Wednesday, April 15, 2009

YouTube Plug: Qualia Soup

You saw his recent, excellent video on "open-mindedness" making the rounds on the skeptical blogs, so I thought I'd take a look at his other stuff. Below the fold, some I was particularly impressed by. Be nice and vote 'em up while you're there. Subscribing to his channel would be nice, too.

The Superstitious Pigeon:

Hell: An Excessive Punishment:

In the Beginning, God Created Injustice:

Absolutely... Not:

It Could Just be Coincidence:

Who am I kidding? They're almost all great.


Dark Jaguar said...

This guy sure is interesting to watch. He makes good stuff, though for certain deluded Americans that accent may be a bit off-putting.

In that first video I'll note he says something to the effect that being rationally minded means we can't take advantage of placebo effect. I'd like to say that at least for me personally this isn't the case. When I realized that placebo effect is essentially a mental trick of being able to ignore pain and nausia and other unpleasentness associated with being sick, I realized that there's no reason I can't just get myself into that mental state when needed. If anything understanding placebo effect should allow anyone to get all the advantage that worthless "medicine" would give without actually having to buy any of it, or take any of it. In my case all I do when I'm sick with the flu or have bruised or sprained myself in some way is to note that placebo might allow me to better cope with it, and noting that simply EXPECT that I'll feel better soon. More specifically when I do this I just end up getting on with my day and putting the pain out of my mind. Most of the time, it works just fine. When I'm sick I don't seem to suffer as much as others who concentrate on it all the time. I may be wrong on this but I think that placebo can come about without needing to trick anyone, which I think puts the final nail in the idea that there's some good to be had in quack medicine.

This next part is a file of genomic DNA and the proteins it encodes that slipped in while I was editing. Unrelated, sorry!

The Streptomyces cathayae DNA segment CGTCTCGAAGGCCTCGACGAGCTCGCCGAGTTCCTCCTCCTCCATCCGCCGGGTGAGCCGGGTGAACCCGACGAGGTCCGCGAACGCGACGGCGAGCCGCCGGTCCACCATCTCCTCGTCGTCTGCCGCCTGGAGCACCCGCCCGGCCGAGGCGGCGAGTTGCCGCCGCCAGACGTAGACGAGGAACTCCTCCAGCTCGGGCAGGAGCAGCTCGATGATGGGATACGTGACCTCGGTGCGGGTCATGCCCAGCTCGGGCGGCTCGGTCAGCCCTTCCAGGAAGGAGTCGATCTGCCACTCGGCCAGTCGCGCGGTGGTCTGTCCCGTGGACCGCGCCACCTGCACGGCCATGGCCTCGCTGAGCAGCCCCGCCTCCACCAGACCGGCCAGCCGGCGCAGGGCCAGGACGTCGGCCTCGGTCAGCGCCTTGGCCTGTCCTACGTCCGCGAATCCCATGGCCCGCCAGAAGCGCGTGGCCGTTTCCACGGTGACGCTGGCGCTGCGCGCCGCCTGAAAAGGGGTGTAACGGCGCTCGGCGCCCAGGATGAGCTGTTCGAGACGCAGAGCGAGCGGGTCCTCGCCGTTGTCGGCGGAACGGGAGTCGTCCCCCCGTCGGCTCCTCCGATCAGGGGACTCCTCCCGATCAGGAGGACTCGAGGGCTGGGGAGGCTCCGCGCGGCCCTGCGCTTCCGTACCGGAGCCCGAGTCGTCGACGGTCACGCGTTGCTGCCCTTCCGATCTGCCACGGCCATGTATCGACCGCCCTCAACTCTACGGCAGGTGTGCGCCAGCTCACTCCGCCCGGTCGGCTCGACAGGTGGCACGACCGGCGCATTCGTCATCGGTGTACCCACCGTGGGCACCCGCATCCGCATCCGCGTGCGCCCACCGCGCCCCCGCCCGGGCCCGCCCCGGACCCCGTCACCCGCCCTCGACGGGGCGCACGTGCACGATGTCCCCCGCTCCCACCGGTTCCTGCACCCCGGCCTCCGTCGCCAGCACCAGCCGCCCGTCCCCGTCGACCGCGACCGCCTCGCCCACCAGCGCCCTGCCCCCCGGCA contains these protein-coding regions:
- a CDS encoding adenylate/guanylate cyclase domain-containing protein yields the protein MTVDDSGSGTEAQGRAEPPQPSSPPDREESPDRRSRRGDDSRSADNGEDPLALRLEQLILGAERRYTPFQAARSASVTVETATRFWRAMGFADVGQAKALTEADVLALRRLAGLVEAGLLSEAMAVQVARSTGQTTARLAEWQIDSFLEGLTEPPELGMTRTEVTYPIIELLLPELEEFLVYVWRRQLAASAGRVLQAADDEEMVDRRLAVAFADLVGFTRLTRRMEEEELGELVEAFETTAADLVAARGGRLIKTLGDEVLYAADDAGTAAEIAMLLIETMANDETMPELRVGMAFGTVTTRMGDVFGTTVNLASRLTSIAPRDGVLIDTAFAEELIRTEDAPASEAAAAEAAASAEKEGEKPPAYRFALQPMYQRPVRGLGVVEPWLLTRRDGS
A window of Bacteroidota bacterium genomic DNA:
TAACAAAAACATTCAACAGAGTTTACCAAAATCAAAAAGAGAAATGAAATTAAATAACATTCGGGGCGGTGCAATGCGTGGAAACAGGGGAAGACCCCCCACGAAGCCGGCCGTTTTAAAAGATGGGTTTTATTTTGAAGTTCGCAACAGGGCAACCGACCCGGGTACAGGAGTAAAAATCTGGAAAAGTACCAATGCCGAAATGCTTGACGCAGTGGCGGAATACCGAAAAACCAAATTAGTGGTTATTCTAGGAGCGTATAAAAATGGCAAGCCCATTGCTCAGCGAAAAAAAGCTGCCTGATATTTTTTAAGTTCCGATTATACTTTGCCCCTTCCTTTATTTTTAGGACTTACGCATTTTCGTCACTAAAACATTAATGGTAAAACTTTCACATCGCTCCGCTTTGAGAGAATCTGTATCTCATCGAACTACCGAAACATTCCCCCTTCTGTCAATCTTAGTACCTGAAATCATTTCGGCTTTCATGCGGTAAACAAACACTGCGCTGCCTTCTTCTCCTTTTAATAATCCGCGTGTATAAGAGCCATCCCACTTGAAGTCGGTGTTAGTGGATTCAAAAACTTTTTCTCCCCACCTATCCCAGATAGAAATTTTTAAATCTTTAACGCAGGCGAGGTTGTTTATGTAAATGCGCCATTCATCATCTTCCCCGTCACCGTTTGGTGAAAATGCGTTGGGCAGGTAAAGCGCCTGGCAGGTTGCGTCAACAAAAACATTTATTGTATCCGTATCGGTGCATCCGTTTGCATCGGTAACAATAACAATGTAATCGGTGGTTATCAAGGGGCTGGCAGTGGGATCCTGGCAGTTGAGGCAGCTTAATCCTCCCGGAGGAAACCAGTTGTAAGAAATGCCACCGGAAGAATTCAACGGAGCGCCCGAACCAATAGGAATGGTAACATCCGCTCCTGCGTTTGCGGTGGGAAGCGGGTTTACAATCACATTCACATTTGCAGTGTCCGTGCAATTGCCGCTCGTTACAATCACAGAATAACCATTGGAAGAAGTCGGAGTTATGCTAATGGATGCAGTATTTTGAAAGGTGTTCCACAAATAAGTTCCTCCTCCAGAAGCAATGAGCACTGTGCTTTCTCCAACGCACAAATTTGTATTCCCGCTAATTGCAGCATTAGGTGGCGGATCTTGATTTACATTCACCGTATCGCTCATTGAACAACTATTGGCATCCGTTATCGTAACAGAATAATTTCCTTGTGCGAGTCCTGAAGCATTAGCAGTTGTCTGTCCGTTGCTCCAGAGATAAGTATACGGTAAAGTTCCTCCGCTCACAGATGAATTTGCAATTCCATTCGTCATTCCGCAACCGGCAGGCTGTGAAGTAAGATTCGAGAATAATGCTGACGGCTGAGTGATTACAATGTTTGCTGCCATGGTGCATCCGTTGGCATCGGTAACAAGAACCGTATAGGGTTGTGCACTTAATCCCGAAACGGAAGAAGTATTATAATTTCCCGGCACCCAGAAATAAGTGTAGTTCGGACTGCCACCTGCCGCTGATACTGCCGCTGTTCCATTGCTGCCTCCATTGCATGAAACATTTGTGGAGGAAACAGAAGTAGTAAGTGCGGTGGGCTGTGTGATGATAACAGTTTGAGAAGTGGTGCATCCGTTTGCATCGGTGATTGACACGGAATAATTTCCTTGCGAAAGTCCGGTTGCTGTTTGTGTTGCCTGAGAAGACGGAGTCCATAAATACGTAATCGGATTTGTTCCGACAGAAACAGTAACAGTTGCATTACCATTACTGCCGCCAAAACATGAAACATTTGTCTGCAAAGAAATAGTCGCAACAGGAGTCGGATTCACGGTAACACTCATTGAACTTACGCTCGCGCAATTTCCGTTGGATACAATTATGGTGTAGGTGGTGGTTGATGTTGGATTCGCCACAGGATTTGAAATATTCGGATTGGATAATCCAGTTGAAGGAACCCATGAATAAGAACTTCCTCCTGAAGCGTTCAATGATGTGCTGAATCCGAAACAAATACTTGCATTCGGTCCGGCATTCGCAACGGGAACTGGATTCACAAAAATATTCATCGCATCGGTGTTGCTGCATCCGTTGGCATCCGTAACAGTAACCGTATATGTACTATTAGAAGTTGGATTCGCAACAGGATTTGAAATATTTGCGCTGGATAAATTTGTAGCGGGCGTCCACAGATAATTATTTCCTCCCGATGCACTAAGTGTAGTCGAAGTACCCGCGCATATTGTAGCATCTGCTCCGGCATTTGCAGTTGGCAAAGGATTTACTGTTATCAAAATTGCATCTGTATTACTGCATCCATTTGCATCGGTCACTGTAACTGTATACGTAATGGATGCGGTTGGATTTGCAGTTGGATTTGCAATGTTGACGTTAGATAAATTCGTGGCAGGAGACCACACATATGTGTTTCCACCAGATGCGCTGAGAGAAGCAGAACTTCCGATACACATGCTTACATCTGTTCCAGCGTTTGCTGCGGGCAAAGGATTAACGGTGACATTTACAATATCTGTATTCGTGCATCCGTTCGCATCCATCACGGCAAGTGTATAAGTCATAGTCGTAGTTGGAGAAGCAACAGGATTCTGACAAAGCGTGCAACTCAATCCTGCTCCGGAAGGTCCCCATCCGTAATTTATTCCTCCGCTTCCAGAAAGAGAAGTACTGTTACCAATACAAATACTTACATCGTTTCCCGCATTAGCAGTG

MWchase said...

There's also the fact that some studies seem to imply that the placebo effect doesn't happen at all. We just get better, and attribute it to the placebo.

(Of course, placebos still have their uses. Double blind studies need them to reduce experimental bias.)

The studies tested doing nothing against administering a placebo, and didn't note any significant difference.

(Also, positive attitudes reduce stress. So, you feel better, even if the symptoms remain, because you're feeling better about other things. Or something.)

Dark Jaguar said...

Yeah, I wouldn't put it past me to be just convincing myself I feel better, but then again that's all I was expecting of that attitude, a way to manage discomfort.

The one big misunderstanding about placebo effect I always seem to hear is that it has a real healing effect on the physical disease itself, rather than what I understand it to be, which is just that someone is better able to handle the symptoms and feels better while the disease goes through it's course just as it would otherwise.

I suppose this misunderstanding just goes along with a lot of people's ideas of mind over matter and the power of positive thinking to change reality and all that mystical mumbo jumbo.